Silver State Schools Credit Union posted a $3.5 million loss for the first quarter, blaming a higher provision for loan losses and the costs associated with closing three branches for continued red ink.
Still, CEO Andy Hunter is confident the Las Vegas-based credit union is making "very good progress" toward profitability by reducing its mortgage delinquency. So confident, Hunter just made an offer on a house in Las Vegas.
"We lost $3.5 million, which is not a good number," Hunter said Tuesday. "We are not happy with that number ... it looks a little worse than the number we reported in the fourth quarter."
Silver State Schools lost $2.8 million in the fourth quarter, he said. Hunter took over as the credit union's president and CEO on July 11, replacing Dave Rhamy, who retired, as CEO.
Hunter attributed the quarterly loss to accelerated expenses associated with closing three branches in January, but the closures will help reduce operating expenses in the future.
"We think nine (remaining) branches is a large enough footprint to serve our members," he said.
The $650 million credit union also accelerated foreclosure actions, resulting in realized losses exceeding specific loss reserves on some loans.
"We increased our loan loss reserves," Hunter said. "Also we changed their valuation method, meaning we decided these properties may not be worth as much if we ended up in foreclosure or short sale as we thought they would be."
The combination prompted a reduction in the credit union's total loan delinquency, from about $52 million as of Dec. 31 to $37 million in the first quarter.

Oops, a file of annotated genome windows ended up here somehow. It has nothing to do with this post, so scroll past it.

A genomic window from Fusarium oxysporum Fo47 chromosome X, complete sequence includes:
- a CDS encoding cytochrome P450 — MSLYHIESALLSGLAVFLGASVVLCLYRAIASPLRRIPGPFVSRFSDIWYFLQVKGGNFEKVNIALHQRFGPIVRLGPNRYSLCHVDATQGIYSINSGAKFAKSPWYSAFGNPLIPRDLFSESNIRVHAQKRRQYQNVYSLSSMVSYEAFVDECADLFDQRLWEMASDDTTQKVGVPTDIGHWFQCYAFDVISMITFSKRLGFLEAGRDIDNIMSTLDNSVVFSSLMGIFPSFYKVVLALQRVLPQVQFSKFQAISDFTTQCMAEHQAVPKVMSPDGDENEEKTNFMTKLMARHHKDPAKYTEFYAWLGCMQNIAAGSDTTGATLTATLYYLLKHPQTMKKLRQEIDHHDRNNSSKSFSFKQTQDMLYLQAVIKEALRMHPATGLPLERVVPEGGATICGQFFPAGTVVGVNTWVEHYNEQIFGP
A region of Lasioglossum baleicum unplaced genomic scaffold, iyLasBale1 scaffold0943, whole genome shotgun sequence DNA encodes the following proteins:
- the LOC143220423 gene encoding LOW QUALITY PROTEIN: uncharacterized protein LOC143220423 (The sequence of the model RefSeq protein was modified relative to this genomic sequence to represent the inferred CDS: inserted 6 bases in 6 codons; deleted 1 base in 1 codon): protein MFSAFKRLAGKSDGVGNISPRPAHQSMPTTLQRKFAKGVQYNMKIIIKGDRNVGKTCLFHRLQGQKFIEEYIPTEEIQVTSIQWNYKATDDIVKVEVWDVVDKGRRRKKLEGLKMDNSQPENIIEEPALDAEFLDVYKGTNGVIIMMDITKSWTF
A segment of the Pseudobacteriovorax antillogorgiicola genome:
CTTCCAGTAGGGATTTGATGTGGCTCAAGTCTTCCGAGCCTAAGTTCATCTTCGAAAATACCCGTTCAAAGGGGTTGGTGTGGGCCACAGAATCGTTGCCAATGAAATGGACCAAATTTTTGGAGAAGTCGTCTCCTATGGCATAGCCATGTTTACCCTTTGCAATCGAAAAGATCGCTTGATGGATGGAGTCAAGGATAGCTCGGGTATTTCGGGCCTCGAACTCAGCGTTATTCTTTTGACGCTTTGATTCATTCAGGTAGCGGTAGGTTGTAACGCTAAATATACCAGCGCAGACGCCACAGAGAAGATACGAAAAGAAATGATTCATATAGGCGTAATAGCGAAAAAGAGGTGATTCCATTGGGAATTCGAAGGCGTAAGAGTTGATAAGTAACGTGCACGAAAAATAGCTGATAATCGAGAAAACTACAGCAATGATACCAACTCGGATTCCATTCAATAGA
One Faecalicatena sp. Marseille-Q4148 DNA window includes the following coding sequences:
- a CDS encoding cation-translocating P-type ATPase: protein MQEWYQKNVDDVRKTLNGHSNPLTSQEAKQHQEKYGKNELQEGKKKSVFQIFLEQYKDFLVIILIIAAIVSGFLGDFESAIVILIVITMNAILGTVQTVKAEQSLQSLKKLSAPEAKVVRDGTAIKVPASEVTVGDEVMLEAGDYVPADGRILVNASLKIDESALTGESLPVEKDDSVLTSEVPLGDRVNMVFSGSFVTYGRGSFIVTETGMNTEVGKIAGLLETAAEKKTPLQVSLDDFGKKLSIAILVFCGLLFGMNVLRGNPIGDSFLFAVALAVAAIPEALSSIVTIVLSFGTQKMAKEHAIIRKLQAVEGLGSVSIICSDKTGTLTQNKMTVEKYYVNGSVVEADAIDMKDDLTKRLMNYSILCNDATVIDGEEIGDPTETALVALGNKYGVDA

"We have seen a substantial reduction in the amounts of early stage mortgage delinquency during the past three months, which we believe bodes well for our future," Hunter said.
Silver State Schools has posted about $33.1 million in losses since Jan. 1, 2010.
"This credit union's philosophy is we made loans to members where they live," Hunter said. "So we were very heavy in mortgage lending... That's created a bigger portfolio of difficult loans that we have to work through."
The credit union serves teachers and their families in Nevada. The Clark County School District has said it may be forced to lay off about 1,000 teachers to close a $60 million shortfall.
Hunter noted that the district had hired about 800 new teachers last fall.
"We are assuming that new teachers would be at the greatest risk," Hunter said. "So we went back and looked at the teachers who joined the credit union in the last two years and what they have with us and its fair to say in terms of loans ... it's fairly minimal."
Hunter said he doesn't expect a 1,000-teacher layoff, but said the credit union will "look for ways to help those who are laid off."
Contact reporter Chris Sieroty at email@example.com or 702-477-3893.